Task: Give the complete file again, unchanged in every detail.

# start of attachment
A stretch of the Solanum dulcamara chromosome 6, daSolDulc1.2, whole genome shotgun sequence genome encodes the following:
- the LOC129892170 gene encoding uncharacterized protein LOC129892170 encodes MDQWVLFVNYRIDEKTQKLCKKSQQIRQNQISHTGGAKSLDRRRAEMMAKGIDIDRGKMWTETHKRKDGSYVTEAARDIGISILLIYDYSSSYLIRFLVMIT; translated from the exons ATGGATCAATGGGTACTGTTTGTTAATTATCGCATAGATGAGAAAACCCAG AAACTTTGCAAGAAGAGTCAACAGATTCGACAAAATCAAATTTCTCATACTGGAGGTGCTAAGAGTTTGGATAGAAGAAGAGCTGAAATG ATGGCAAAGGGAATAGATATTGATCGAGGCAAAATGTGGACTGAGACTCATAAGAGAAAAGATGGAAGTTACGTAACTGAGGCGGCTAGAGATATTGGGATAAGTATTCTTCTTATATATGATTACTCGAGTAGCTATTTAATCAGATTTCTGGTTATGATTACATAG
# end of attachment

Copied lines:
A stretch of the Solanum dulcamara chromosome 6, daSolDulc1.2, whole genome shotgun sequence genome encodes the following:
- the LOC129892170 gene encoding uncharacterized protein LOC129892170 encodes MDQWVLFVNYRIDEKTQKLCKKSQQIRQNQISHTGGAKSLDRRRAEMMAKGIDIDRGKMWTETHKRKDGSYVTEAARDIGISILLIYDYSSSYLIRFLVMIT; translated from the exons ATGGATCAATGGGTACTGTTTGTTAATTATCGCATAGATGAGAAAACCCAG AAACTTTGCAAGAAGAGTCAACAGATTCGACAAAATCAAATTTCTCATACTGGAGGTGCTAAGAGTTTGGATAGAAGAAGAGCTGAAATG ATGGCAAAGGGAATAGATATTGATCGAGGCAAAATGTGGACTGAGACTCATAAGAGAAAAGATGGAAGTTACGTAACTGAGGCGGCTAGAGATATTGGGATAAGTATTCTTCTTATATATGATTACTCGAGTAGCTATTTAATCAGATTTCTGGTTATGATTACATAG